Not every project turns out perfectly. Some start out well, but end up beinga bitshy of the goal.
Some years back my husband requested an ultra-warm hat. I took him at his word, and settled ona watch capin alpaca. Now, alpaca ismuch warmer than woolto begin with – but I didn’t know that at the time. To make sure thehatwas wind-proof I decided to knit it large, then full it to size. Finally to make sure it was nice and snuggly (and to have an excuse to try out the technique) I decided to do a double-knit hat. That’s not "double knit" as in the yarn weight designation – a yarn that knits up at 22 st=4 inches or 10cm. That’s "double-knit" as in a special technique that produces a fabric of two thicknesses, both of whichdisplay their knit-sides to the world (the purl sides are sandwiched back to back inside, between the layers).Those of us who remember the Leisure Suit ’70s, can think polyester double-knit, but done at hand-knitting scale.
Double knitting is a strange beast. It’s related to the famous sock-inside-a-sock trick described in the book War and Peace. In it the stitches of the two layers alternate on the needle. The knitter either works each layer from its own ball, or uses one ball of yarn to accomplish each round in two passes – first knitting the odd numbered stitches and slipping the even ones, then going back and slipping the odd numbered stitches and purling the even ones. The two-ball method if employed carefully can produce the two separate layers of fabric needed to pull off the War and Peace trick. Using one ball of yarn, or using two colors, swapped back and forth between the layers makes a two-sided fabric that does not separate.
Always being up for a challenge, I decided to use a two color stranded pattern, worked in the round. My intent was to employ only two strands of yarn, trading them back and forth to meld the two layers together into one unit. The result would bethe same design showing up on both sides of the work, but in a positive/negative value trade. On one side Color A would be the foreground and Color B the background, but on the other side Color B would be the foreground and Color A would be the background. You can sort of see the difference between the hat body and its reverse side, shown on the flipped up cuff-style brim:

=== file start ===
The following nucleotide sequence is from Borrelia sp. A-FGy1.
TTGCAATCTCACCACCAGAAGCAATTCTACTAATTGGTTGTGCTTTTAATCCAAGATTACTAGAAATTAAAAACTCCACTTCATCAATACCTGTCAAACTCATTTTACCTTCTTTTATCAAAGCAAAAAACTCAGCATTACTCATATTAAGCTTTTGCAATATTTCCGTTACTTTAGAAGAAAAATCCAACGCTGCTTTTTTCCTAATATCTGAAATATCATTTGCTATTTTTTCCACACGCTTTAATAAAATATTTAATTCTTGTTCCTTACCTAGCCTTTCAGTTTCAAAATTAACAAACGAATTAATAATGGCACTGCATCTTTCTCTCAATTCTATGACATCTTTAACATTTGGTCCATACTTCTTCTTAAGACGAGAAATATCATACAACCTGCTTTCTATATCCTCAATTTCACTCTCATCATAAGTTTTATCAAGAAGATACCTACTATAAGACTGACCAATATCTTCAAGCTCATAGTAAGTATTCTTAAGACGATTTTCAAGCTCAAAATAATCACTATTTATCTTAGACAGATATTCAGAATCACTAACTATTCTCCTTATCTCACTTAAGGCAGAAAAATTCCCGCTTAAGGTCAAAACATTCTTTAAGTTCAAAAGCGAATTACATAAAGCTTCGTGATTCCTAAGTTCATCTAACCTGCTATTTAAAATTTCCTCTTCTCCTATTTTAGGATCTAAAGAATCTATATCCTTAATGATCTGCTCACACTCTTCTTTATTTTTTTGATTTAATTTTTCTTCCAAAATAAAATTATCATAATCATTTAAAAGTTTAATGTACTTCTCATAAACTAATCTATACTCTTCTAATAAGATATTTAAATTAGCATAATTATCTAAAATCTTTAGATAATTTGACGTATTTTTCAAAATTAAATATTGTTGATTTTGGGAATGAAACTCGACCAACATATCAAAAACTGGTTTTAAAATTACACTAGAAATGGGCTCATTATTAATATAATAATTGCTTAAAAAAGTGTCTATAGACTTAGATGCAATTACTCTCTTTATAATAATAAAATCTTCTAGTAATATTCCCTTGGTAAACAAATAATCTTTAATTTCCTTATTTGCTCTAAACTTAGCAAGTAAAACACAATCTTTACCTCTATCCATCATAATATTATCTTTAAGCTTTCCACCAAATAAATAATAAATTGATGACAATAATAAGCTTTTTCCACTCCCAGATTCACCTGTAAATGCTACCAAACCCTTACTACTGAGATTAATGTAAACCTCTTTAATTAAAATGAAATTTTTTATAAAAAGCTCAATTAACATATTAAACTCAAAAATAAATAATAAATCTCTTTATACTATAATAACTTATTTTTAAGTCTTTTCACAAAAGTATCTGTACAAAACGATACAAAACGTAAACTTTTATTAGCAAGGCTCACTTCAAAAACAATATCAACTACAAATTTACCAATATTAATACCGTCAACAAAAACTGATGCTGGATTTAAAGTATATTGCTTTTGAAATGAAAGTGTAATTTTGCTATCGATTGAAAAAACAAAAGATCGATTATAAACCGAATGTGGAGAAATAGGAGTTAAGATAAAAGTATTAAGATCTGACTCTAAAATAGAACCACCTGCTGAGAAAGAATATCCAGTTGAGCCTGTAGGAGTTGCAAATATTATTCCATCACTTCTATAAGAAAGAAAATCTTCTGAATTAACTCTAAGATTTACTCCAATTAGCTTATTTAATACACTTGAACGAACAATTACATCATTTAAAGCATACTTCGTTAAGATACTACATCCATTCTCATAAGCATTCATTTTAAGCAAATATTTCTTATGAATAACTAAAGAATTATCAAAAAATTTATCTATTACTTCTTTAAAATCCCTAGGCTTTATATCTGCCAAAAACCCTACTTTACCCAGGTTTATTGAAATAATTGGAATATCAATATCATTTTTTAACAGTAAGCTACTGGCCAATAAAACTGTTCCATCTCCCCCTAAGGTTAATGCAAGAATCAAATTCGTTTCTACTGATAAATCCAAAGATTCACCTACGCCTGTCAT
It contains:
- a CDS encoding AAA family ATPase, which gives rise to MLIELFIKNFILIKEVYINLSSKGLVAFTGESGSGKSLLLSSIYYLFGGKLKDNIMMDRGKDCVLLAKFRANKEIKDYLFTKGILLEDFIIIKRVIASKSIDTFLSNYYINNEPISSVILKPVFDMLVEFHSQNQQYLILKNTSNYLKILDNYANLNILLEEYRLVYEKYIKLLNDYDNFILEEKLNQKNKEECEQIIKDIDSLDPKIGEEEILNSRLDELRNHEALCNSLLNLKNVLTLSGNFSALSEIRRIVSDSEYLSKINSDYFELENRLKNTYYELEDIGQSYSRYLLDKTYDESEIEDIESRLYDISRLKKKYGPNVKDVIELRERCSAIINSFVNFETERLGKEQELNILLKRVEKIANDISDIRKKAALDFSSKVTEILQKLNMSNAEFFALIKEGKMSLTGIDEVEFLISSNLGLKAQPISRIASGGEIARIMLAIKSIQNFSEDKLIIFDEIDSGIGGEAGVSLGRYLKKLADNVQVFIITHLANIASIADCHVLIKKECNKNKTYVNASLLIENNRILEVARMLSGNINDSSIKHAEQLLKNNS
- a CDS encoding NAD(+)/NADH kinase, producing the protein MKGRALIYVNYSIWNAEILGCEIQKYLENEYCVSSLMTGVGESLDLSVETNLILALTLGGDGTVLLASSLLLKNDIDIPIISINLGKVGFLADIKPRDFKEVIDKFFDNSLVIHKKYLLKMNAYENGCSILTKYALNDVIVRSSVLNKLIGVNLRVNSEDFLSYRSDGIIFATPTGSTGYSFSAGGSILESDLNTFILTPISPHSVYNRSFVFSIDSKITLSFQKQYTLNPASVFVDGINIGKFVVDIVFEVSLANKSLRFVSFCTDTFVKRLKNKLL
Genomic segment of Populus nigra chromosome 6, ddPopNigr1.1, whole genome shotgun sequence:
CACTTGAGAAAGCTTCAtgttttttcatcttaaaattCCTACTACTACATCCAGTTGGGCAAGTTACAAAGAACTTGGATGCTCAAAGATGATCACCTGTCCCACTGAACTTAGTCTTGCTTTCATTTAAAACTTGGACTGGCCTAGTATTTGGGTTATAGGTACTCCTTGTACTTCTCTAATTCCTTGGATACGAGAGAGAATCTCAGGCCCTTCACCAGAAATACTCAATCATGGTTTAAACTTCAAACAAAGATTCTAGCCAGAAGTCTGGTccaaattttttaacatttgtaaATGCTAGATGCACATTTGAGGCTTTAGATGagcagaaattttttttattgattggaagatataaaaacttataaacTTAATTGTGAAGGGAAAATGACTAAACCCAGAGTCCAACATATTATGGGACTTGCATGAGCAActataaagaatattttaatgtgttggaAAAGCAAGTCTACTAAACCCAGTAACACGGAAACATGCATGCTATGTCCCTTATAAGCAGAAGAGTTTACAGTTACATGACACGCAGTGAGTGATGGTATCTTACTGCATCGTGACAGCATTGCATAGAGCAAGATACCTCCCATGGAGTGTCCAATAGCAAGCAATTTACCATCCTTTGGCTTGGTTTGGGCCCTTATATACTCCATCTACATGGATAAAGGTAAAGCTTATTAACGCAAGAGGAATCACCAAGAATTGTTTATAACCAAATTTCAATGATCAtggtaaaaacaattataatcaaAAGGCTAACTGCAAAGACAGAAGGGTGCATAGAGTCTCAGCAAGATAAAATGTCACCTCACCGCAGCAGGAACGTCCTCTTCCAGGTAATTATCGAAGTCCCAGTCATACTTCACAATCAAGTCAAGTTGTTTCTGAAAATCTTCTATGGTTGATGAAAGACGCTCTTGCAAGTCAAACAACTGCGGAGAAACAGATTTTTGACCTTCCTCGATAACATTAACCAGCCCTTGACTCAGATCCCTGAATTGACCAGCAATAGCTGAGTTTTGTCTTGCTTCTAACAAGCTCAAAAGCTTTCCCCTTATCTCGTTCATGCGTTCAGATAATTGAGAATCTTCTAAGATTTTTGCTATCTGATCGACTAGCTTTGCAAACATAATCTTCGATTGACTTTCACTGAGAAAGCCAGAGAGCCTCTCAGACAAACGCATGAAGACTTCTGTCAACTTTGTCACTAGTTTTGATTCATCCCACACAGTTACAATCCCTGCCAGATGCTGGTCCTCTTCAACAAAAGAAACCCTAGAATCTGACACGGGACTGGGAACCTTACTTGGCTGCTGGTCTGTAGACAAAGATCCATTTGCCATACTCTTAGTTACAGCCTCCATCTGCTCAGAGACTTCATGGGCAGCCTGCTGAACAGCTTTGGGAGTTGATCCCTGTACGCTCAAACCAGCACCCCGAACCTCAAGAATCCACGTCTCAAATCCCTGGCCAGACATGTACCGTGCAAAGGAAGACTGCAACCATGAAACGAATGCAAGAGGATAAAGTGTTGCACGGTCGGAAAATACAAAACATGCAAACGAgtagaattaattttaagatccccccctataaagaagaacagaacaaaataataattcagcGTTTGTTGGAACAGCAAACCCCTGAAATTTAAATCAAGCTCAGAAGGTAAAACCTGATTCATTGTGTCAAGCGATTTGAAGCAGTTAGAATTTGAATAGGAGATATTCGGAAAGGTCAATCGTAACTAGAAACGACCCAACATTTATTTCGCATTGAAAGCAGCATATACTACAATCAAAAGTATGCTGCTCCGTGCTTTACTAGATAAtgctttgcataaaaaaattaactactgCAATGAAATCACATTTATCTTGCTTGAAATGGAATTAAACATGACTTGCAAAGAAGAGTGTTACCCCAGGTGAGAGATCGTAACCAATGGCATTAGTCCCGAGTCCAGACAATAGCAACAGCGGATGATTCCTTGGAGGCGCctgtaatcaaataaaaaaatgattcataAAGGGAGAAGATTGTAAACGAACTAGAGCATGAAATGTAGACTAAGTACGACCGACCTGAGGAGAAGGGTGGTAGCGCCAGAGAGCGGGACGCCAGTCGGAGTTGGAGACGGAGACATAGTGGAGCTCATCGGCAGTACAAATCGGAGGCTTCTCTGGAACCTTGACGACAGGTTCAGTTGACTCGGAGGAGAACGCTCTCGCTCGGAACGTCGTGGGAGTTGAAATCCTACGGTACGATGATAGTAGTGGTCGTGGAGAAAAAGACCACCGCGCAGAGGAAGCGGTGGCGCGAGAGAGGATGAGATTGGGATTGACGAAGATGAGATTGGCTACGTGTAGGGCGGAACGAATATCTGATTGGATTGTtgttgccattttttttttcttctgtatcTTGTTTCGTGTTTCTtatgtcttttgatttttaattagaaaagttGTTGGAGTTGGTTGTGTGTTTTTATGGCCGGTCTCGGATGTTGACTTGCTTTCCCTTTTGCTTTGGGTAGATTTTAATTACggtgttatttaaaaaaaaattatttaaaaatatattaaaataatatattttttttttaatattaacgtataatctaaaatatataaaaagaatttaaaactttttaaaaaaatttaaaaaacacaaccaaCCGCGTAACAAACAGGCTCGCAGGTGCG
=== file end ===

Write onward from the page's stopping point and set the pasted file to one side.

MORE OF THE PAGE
The knotwork design isan out-take from my book of graphed counted embroidery from pre 1600 sources. I havethis onein the notes I drew upon to compose the book, but my documentation of the exact source wasn’t good enough to include in The New Carolingian Modelbook. I used Indiecita Alpaca Worsted 4-Ply, a worsted weight 100% alpaca yarn imported by Plymouth, and knita bittightly at 5.5 spi. Experienced fullers/felters are beginning to shudder here.
I won’t say I truly enjoyed the knitting. Having to remember that two-stitch groups (one inside and one outside) equalled on box unit while following a complex graphmade the project perhaps a bit overly ambitious. Eventually I muddled through, finished the cap, and with much difficulty – fulled it.
What made the result a disappointment?Several things.
Remember how warm I said alpaca is? Double knitting means that the fabric is two layers thick. This watch-style cap with a folded brim has FOUR layers of fulled worsted-weight fabric in the ear-band area. Although I live in an area of the US known for cold, wet winters I will say that in the eight years I’ve been here there has been only one winter with a solid month of below -10F (-23C) weather, cold enoughto wearthis portablelittlehead-oven in comfort.
Fulling alpaca isn’t as easy as fulling wool. Also, I knit this piece much too tightly for something that was to be fulled. There just wasn’t enough room in the already-densely packedpiece for the stitches to pull together properly. It did shrink, but not as much as Iexpected – especially in width. The hat ended up being a bit too wide for the target head. Plus the two colors didn’t shrink at the same rate. It took many, many trips through the washer/dryer, plus a conserable amount of hand-bashing to even out the fast-shriking teal with the slow-shrinking black. It looks good now, but during the process I think I swore at it enough to provide an entire national navy with suitable vocabularly.
Fulling/felting something, a pattern with fine colorwork detail can be wasted effort. Especially if you’re using a rather hairy and soft yarn to start with. It’s tough to make out the detail of the knotwork patterning in my finished hat. In fact, it’s tough tomake outthat the flipped-up brim is displaying the same pattern in negative.
The upshot of all of this is that I learned some valuable lessons: 1. Save fancy patterns for after I understand the basics of a new technique. 2. Knit loosely if you expect to full a piece to shrink it. 3. Alpaca is extremely warm andmore difficult than woolto full. 4. Colorwork patterning is muddied in fulling. 5. My husband really DIDN’T want an ultra-warm hat. I wear this piece now and he’s much happier with his lightweight Ch’ullu, even on a -10F day.